The Southwestern Historical Quarterly, Volume 66, July 1962 - April, 1963 Page: 247
Notes and Documents
the said Mexican.@5 Making all possible haste, they arrived at La
Bahia on the 7th of November," about io o'clock at night, and
found a garrison of about two hundred men, who surrendered on
the first summons, and who, with an equal number of citizens, joined
the Americans."@ They manifested great zeal for the Republican
cause, vowing an eternal hatred to the whole Guachepen race."6
The Americans found neither cannon nor a military chest in the
fort, see Yoakum,7 but they found a good supply of ammunition for
small arms and an ample supply of corn in the neighborhood, which
they collected and stored in the fort. They also took charge of a
month's supply of beeves and a large caballada58 of horses and mules
belonging to the Guatchepens, who had abandoned the place on
their arrival. About ten days after they entered the fort, Salcedo
arrived with a large force and his three cannon,9 forming his army
church, one building a hundred feet long for quarters, and a guard house. When
the Republicans arrived, they built "parietines" (walls), across the ends of the
streets. [Henry Adams Bullard], Book Review, North American Review, XLII, 235;
Bethel Coopwood, "Notes on the History of La Bahia del Espiritu Santo,"
Quarterly of the Texas State Historical Association, II, 167; Magee to Shaler, copy
included with Shaler to Monroe, November 29, 1812, Shaler Papers; Castafieda,
Catholic Heritage, II, 185-188, III, 177-180.
53This man was a spy or a scout who, when caught, told all he knew. Information
derived from John Villars, in Gulick and others, Lamar Papers, VI, 146.
54Gutierrez verifies this date though Hall gives it as the first or second of the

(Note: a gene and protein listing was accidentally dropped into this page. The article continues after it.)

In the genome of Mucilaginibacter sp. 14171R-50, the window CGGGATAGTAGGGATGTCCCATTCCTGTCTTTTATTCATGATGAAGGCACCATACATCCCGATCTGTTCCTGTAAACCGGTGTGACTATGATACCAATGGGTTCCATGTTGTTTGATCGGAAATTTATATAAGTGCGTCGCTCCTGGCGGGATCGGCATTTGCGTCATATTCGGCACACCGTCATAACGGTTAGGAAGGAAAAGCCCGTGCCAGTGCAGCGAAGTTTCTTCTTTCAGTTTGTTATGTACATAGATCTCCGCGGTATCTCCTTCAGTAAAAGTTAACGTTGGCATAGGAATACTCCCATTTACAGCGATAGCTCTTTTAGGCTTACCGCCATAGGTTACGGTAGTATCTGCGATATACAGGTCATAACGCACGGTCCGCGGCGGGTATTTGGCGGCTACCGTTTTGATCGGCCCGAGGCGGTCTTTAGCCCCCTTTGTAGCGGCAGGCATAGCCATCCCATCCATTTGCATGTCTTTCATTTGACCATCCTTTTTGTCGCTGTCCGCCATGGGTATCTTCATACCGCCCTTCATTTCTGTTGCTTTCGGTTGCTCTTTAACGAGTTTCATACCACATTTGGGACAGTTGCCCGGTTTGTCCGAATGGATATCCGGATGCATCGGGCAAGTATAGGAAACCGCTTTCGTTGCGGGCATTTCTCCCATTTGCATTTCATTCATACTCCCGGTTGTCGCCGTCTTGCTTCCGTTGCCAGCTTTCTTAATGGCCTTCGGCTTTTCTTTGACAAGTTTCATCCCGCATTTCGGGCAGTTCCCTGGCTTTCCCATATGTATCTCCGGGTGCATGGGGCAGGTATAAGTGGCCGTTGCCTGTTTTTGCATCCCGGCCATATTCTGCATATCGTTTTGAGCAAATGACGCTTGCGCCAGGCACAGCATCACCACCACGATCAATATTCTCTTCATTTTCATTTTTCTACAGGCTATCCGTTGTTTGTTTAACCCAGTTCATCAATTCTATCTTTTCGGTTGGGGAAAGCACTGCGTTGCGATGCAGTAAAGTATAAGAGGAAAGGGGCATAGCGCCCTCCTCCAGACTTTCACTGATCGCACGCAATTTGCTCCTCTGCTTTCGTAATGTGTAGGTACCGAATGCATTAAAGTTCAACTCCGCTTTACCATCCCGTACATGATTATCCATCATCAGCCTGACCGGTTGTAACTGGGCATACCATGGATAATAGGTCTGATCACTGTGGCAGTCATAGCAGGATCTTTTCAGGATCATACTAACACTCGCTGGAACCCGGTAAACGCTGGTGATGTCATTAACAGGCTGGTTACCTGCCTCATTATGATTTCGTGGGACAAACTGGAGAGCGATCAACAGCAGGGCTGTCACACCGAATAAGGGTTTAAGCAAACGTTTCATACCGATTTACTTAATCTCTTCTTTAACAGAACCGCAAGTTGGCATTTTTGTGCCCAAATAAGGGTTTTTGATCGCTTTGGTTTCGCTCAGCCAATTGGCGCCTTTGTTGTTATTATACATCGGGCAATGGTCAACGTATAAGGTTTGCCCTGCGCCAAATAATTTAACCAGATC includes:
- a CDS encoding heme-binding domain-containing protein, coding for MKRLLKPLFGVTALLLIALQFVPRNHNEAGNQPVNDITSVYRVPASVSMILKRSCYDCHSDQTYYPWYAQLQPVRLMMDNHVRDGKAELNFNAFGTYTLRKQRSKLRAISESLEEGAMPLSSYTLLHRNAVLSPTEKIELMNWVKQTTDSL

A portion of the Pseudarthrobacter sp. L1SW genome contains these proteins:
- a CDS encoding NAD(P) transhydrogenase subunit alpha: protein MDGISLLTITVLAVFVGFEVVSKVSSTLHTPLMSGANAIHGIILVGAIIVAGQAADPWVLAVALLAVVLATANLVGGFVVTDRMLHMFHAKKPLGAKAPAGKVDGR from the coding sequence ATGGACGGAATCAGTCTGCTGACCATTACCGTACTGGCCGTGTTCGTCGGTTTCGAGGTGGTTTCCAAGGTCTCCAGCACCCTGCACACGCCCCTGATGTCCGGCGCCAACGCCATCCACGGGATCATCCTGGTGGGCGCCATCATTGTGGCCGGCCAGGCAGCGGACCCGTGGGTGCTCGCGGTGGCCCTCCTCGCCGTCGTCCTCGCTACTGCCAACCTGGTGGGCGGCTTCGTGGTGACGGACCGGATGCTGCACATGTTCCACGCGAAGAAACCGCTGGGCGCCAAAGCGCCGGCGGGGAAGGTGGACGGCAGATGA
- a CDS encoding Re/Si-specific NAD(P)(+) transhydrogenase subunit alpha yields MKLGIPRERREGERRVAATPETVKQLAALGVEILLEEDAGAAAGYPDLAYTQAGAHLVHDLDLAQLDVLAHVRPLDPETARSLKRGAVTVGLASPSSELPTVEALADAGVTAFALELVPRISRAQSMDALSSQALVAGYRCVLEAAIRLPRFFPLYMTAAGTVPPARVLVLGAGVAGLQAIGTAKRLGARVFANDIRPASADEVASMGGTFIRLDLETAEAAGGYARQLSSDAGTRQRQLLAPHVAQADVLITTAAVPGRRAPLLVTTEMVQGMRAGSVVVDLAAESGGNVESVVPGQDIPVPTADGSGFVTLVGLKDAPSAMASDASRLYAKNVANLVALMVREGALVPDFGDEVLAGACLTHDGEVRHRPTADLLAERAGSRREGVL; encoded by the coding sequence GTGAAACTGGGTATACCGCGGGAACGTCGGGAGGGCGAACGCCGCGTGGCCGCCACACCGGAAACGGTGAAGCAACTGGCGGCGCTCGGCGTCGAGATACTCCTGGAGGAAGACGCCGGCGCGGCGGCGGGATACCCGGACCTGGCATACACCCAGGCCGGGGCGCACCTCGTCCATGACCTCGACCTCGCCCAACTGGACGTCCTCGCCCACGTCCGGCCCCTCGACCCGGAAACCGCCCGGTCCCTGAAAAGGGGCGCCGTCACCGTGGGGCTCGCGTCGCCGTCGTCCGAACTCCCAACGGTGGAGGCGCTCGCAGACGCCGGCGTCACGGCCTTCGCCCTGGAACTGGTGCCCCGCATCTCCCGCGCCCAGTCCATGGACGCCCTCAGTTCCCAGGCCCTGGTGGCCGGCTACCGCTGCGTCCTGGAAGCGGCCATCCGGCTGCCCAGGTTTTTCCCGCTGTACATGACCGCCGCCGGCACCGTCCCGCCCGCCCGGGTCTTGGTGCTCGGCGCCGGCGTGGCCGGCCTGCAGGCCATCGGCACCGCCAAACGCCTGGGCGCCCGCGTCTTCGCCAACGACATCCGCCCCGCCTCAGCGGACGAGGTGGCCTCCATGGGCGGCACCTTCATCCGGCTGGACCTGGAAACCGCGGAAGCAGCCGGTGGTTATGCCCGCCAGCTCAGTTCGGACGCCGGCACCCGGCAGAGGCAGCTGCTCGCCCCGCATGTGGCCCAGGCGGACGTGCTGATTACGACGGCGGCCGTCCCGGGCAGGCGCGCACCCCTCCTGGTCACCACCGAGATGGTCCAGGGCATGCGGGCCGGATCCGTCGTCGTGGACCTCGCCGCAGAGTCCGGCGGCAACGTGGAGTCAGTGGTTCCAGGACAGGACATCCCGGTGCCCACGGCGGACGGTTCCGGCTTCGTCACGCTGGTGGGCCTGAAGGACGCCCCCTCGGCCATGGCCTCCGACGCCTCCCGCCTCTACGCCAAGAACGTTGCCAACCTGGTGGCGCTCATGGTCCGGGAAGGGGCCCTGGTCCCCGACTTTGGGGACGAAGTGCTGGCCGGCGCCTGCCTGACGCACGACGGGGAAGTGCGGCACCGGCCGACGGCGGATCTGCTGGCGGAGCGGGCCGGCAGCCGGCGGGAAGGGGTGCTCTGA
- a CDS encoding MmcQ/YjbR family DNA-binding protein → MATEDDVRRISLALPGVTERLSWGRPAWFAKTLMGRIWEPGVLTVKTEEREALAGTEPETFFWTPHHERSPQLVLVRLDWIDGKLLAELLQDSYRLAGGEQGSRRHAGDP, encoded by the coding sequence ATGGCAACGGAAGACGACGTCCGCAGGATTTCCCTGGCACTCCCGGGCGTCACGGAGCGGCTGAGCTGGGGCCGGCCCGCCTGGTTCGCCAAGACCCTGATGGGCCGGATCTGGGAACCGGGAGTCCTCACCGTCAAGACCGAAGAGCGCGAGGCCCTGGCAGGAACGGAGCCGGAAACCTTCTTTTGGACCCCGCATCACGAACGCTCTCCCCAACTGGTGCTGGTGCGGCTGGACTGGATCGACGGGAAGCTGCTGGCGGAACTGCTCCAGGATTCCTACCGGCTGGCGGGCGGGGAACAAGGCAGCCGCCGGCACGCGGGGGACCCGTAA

month and Menchaca says it was November 26, 1812. Gutierrez to Shaler, November
25, 1812, copy included with Shaler to Monroe, December 25, 1812, Shaler Papers;
[c. 1850o? W. D. C.?] Hall. The Mexican War of Independence in Texas, 1812-1813,
in Gulick and others, Lamar Papers, IV, Pt. 1, 278; "Revolution in Texas in 1812,"
from notes furnished by Colonel W. D. C. Hall, Texas Almanac, z86z (Galveston,
1860), 71; Antonio Menchaca, Memoirs (San Antonio, 1937), 14.
"5Yoakum gives the garrison as 16o men and Villars says there were no soldiers.
This is probably accounted for by the difference between soldiers of the regular
army and the militia. Henderson Yoakum, History of Texas (2 vols.; New York,
1855), I, 163; Information derived from John Villars, in Gulick and others, Lamar
Papers, VI, 146.
56"Gachupin"-historically a newcomer in the land, a greenhorn-usually used
in a context such as that which elicited Owen Wister's renowned line, "When you
call me that smile." Diccionario de Mejicanismos (Mejico, 1959), 541.
57Yoakum says they found an abundance of military stores, the Spanish military
chest, and sixteen pieces of cannon of all calibers. Yoakum, History of Texas, I, 163.
as"Caballada"-a stud of horses, particularly the herd of the army. Diccionario
de Mejicanismos, 161.
s5There is considerable variance in reports of the command structure and
diposition of the Spanish army. Villars says that Salcedo camped on the Bexar
road; Simon Herrera, in the mission; and Domingues, on the south side. Hall says
the eastern division was under Colonel Ignacio Perez, the western under Harara
(Herrera) and the northwestern, in the mission, under Colonel Montura. Yoakum
says that the Spaniards arrived three days after the Americans, and Davenport says
six. Information derived from John Villars, in Gulick and others, Lamar
Papers, VI, 147; Hall, The Mexican War of Independence in Texas, 1812-1813, ibid.,
IV, Pt. 1, 278; Yoakum, History of Texas, I, 163; Davenport to Shaler, included with
Shaler to Monroe, December 25, 1812, Shaler Papers.
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Texas State Historical Association. The Southwestern Historical Quarterly, Volume 66, July 1962 - April, 1963, periodical, 1963; Austin, Texas. (texashistory.unt.edu/ark:/67531/metapth101196/m1/269/ocr/: accessed January 23, 2017), University of North Texas Libraries, The Portal to Texas History, texashistory.unt.edu; crediting Texas State Historical Association.